A1086
1084
W
N
E
S
1NT
P
3
P
P
X
P
4
P
P
P
D
4 South
NS: 0 EW: 0
7
J
6
Q
3
1
0
6
K
5
7
0
1
1
3
2
9
A
3
2
1
10
J
A
7
1
3
1
4
5
Q
5
3
4
1
4
2
Q
J
1
5
1
J
Q
A
9
3
6
1
8
5
3
2
3
7
1
10
9

North clearly doesn't have the values to bid over the 10-12 1NT.

South might have made a takeout double, since he has a decent hand and a doubleton heart. However, his hand is more defensively oriented, and if he doesn't catch North with 4 spades or the ability to pass the double, N-S will be headed for a minus score.

North's reopening double was a shot in the dark. It is true that he knew his partner has at most a doubleton heart, increasing the chances of finding 4+ spades in South's hand. Still, South didn't make a takeout double of his own with that known doubleton heart, which is an indication that South doesn't have too much and/or South doesn't have 4 spades. North struck gold, but the bid could have turned out very badly.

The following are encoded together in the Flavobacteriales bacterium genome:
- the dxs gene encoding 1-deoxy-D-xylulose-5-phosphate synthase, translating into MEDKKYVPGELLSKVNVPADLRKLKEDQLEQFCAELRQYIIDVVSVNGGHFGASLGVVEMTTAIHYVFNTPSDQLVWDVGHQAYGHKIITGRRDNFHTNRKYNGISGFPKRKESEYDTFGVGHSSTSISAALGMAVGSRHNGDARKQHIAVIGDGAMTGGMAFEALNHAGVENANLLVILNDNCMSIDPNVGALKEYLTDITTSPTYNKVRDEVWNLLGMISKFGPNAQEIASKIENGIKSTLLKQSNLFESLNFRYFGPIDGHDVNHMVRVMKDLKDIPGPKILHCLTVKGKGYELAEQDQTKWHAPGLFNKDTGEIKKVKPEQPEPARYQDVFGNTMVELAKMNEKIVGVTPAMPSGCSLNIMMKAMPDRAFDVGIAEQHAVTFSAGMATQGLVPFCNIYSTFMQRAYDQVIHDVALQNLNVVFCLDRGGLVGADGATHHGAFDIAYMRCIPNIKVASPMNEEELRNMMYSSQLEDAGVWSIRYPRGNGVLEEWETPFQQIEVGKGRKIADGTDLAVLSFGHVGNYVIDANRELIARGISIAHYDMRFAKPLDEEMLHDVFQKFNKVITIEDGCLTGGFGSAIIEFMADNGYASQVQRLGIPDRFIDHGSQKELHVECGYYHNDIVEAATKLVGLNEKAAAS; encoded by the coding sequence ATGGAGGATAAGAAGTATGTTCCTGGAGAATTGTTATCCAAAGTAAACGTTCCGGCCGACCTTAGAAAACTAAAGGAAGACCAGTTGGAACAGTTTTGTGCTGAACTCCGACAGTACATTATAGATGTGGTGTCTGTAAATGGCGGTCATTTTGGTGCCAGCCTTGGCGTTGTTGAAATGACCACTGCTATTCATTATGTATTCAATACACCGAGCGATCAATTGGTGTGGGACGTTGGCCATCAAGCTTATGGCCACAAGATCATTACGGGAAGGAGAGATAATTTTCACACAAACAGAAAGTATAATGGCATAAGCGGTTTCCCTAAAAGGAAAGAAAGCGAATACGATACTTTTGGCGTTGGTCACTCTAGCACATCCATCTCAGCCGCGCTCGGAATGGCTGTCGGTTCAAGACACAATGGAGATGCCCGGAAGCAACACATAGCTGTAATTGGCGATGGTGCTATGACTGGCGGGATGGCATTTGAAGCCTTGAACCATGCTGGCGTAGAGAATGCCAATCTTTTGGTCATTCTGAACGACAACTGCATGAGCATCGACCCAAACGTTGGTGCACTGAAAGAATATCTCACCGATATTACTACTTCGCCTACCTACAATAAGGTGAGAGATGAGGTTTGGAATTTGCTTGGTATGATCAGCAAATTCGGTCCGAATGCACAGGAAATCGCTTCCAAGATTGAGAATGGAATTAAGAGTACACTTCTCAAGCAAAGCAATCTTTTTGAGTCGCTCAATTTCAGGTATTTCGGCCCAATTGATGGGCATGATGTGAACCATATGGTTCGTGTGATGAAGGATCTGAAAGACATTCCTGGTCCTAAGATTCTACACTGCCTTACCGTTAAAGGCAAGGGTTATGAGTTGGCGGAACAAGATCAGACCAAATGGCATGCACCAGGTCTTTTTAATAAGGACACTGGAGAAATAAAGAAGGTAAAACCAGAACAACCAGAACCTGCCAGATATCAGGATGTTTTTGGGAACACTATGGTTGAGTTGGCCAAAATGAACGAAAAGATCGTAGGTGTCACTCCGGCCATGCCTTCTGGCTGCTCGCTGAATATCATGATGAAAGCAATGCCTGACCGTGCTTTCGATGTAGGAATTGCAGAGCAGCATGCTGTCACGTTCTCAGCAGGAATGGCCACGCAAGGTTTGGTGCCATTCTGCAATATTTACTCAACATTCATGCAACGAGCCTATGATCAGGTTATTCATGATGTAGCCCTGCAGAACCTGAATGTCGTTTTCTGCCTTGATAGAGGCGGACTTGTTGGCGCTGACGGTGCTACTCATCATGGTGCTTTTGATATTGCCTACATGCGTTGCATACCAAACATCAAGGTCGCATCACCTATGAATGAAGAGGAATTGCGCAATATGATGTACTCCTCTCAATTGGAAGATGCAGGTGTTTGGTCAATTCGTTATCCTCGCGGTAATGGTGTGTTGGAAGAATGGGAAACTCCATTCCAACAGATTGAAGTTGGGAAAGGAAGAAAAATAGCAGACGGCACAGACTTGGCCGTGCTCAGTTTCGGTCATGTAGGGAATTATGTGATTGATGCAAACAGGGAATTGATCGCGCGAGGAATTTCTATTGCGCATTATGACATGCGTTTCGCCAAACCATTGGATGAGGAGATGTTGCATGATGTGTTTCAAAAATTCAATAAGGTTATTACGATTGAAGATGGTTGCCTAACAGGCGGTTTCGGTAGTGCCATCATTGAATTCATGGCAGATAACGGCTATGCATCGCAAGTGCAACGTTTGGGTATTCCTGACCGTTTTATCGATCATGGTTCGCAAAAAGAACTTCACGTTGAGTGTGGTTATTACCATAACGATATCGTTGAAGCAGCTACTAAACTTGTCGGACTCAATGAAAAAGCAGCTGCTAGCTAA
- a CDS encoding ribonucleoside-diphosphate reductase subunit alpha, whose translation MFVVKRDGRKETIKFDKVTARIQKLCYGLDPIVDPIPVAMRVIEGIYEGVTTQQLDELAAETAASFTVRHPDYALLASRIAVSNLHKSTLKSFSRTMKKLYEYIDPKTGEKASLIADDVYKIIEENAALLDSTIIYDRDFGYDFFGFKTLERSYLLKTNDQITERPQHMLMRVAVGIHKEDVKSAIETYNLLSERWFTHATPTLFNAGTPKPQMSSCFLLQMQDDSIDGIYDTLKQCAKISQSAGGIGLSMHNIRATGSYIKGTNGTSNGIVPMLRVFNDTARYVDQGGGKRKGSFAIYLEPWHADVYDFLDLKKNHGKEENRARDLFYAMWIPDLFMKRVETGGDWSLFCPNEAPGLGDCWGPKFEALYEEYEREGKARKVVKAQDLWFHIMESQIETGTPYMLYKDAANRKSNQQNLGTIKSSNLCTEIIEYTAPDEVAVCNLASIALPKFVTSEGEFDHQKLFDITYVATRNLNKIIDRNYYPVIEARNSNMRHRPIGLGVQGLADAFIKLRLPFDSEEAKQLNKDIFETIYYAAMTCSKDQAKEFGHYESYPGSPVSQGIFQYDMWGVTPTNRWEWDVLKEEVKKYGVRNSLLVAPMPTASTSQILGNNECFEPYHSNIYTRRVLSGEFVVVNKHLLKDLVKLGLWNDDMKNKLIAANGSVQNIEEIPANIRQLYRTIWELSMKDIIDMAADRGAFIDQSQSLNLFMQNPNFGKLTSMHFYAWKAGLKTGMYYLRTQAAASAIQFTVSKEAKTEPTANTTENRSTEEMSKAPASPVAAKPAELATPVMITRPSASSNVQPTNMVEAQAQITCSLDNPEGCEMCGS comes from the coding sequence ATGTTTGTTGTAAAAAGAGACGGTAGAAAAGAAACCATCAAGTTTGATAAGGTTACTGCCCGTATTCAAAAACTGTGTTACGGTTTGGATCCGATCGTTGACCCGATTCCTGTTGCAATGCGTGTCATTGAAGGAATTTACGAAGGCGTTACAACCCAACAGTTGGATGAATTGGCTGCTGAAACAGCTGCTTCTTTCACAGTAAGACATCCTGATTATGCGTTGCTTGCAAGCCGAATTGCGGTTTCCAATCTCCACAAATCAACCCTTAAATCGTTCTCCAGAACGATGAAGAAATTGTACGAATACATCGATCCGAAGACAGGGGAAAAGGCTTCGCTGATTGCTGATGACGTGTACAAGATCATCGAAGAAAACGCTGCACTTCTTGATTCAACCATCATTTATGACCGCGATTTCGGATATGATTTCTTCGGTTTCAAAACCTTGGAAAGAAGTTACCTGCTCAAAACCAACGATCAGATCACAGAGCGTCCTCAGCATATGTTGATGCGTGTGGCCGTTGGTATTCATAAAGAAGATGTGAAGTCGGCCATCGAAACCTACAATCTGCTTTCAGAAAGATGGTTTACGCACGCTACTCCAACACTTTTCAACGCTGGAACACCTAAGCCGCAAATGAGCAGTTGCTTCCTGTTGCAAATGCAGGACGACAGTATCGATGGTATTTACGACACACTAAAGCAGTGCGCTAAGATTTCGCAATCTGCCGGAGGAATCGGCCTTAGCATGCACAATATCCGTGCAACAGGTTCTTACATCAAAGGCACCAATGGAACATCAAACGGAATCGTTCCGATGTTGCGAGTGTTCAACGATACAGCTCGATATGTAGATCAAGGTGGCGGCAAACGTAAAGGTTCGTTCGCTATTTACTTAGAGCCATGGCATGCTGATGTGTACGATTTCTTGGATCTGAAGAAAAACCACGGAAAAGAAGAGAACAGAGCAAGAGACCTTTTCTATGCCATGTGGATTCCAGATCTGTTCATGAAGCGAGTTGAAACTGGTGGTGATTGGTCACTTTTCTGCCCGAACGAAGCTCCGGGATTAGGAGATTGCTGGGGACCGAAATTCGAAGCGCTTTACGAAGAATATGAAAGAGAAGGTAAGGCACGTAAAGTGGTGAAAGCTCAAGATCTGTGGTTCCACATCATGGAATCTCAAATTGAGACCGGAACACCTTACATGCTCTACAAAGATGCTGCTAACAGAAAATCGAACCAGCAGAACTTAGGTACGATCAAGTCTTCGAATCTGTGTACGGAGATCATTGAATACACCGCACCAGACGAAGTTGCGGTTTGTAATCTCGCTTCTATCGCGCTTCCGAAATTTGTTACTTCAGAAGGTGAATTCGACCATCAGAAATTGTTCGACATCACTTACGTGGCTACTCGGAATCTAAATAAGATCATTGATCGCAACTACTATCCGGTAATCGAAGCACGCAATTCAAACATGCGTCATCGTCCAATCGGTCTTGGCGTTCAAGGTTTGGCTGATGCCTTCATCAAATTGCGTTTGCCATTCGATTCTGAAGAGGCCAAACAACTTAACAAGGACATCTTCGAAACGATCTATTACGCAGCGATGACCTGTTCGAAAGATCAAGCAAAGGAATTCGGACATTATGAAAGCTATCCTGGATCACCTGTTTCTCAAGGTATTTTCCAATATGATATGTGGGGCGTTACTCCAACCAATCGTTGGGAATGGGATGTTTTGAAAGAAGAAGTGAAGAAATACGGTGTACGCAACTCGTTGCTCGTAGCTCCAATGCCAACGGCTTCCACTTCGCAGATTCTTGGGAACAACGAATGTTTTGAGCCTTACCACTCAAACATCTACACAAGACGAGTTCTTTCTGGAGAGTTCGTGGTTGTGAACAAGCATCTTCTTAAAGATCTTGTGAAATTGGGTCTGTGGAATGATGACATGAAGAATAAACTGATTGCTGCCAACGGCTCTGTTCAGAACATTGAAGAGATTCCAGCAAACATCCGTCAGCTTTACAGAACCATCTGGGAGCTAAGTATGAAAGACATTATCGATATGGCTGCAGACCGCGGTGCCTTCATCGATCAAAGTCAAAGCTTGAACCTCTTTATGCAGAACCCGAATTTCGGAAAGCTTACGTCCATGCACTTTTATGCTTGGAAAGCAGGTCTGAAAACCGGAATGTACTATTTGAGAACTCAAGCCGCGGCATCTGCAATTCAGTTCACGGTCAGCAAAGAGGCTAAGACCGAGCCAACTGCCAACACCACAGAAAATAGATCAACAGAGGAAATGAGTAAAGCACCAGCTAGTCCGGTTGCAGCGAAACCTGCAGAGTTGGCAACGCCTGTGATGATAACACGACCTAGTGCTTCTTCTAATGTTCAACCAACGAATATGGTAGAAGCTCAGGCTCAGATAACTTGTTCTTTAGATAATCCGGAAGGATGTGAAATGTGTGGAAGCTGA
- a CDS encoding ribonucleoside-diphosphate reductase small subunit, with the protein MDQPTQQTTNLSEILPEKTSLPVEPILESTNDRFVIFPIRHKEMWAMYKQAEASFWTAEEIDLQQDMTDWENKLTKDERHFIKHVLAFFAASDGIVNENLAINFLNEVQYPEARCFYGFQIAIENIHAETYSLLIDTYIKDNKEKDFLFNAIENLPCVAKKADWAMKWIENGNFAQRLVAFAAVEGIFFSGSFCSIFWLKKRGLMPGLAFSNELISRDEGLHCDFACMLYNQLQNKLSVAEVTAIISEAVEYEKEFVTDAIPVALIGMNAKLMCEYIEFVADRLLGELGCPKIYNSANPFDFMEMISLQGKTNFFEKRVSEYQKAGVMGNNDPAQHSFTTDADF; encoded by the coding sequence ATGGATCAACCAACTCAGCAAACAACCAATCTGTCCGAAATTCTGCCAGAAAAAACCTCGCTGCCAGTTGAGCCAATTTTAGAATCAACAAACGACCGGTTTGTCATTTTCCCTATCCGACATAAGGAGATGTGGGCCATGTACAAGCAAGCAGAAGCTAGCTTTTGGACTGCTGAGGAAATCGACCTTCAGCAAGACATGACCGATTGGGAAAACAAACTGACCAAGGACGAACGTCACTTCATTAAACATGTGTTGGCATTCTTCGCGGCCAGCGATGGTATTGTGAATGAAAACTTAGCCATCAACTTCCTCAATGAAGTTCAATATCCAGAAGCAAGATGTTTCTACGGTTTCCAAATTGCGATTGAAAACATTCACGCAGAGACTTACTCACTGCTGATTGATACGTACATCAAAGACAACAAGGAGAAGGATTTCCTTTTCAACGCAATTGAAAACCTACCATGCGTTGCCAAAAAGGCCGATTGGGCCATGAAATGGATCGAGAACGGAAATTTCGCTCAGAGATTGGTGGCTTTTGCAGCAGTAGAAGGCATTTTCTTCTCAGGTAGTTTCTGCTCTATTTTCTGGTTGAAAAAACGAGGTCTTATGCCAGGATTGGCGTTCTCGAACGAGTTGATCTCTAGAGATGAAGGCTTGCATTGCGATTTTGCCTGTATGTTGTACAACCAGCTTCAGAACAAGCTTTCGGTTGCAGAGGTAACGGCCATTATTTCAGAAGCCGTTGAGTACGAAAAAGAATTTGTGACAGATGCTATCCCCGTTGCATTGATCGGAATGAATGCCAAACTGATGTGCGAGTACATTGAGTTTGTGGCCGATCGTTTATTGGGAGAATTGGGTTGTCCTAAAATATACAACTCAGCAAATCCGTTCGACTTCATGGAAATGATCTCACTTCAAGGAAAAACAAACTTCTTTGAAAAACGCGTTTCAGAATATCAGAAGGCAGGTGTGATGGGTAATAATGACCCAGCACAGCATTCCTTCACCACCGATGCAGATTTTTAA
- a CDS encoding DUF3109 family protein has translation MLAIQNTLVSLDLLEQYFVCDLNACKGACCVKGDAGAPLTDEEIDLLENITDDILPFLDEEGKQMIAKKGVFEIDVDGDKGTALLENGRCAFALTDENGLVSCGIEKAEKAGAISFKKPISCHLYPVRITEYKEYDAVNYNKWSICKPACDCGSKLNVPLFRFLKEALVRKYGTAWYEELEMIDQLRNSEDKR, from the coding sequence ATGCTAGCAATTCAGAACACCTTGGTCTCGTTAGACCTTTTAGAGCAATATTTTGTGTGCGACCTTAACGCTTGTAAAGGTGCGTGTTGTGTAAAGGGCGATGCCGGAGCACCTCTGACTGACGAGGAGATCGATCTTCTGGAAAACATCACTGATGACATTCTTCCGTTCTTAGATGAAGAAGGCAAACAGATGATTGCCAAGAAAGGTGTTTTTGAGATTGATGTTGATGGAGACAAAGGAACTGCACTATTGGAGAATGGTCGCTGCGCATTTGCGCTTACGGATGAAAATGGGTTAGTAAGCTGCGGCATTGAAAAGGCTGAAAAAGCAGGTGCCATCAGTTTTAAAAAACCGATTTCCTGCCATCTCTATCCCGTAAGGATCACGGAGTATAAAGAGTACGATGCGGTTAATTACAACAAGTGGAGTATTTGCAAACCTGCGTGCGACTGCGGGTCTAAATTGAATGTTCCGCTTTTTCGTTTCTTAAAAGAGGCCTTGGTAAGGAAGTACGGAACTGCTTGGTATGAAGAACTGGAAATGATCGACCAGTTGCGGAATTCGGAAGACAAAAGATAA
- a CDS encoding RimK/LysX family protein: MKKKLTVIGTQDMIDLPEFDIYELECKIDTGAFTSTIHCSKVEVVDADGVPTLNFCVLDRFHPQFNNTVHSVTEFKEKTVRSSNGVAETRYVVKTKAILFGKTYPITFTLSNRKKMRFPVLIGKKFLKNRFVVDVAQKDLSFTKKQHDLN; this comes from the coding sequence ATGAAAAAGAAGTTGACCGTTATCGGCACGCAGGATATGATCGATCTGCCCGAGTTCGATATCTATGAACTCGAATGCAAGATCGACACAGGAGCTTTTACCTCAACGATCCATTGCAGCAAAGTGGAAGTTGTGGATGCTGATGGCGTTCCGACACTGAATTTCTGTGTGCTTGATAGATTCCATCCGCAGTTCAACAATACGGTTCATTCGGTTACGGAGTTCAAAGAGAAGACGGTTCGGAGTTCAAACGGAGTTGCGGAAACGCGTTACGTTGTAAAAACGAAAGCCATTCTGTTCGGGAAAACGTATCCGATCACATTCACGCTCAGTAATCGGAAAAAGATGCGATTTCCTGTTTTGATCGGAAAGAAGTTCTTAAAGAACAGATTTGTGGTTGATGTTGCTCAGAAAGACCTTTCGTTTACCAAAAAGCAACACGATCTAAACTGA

South has a clear 4 call once North reopens. 4 doesn't have to make, but South has aces and good trumps. It doesn't pay to hang one trick short with a hand like this.

At the other table East bid an unusual 2NT over North's 1 opener. N-S didn't find their spade fit, and landed in 3NT. The opponents led hearts, but with the East hand having no entries, 3NT eventually staggered home.

Some hands are just too complicated to fully analyze at the table. There are simply too many possible variations. This hand is such a hand, with problems for both declarer and defenders. Sometimes one can only follow instinct and general principles to find the best play.